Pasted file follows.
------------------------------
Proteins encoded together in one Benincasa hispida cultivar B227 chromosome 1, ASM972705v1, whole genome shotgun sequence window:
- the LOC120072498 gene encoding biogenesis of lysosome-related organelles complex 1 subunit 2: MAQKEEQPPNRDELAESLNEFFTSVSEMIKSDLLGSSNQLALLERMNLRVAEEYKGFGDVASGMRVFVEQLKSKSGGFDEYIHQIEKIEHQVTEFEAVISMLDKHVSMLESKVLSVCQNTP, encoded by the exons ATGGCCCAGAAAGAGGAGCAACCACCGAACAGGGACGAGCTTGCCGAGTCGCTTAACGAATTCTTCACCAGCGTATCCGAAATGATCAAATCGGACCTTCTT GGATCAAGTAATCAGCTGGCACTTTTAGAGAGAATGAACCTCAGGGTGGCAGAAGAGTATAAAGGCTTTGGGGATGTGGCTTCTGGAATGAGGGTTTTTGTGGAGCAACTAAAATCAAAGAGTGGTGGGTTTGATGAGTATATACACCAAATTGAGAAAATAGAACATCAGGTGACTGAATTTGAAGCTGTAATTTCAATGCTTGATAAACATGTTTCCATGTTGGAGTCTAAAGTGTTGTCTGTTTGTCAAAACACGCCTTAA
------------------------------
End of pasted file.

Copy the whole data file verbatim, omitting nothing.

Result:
Proteins encoded together in one Benincasa hispida cultivar B227 chromosome 1, ASM972705v1, whole genome shotgun sequence window:
- the LOC120072498 gene encoding biogenesis of lysosome-related organelles complex 1 subunit 2: MAQKEEQPPNRDELAESLNEFFTSVSEMIKSDLLGSSNQLALLERMNLRVAEEYKGFGDVASGMRVFVEQLKSKSGGFDEYIHQIEKIEHQVTEFEAVISMLDKHVSMLESKVLSVCQNTP, encoded by the exons ATGGCCCAGAAAGAGGAGCAACCACCGAACAGGGACGAGCTTGCCGAGTCGCTTAACGAATTCTTCACCAGCGTATCCGAAATGATCAAATCGGACCTTCTT GGATCAAGTAATCAGCTGGCACTTTTAGAGAGAATGAACCTCAGGGTGGCAGAAGAGTATAAAGGCTTTGGGGATGTGGCTTCTGGAATGAGGGTTTTTGTGGAGCAACTAAAATCAAAGAGTGGTGGGTTTGATGAGTATATACACCAAATTGAGAAAATAGAACATCAGGTGACTGAATTTGAAGCTGTAATTTCAATGCTTGATAAACATGTTTCCATGTTGGAGTCTAAAGTGTTGTCTGTTTGTCAAAACACGCCTTAA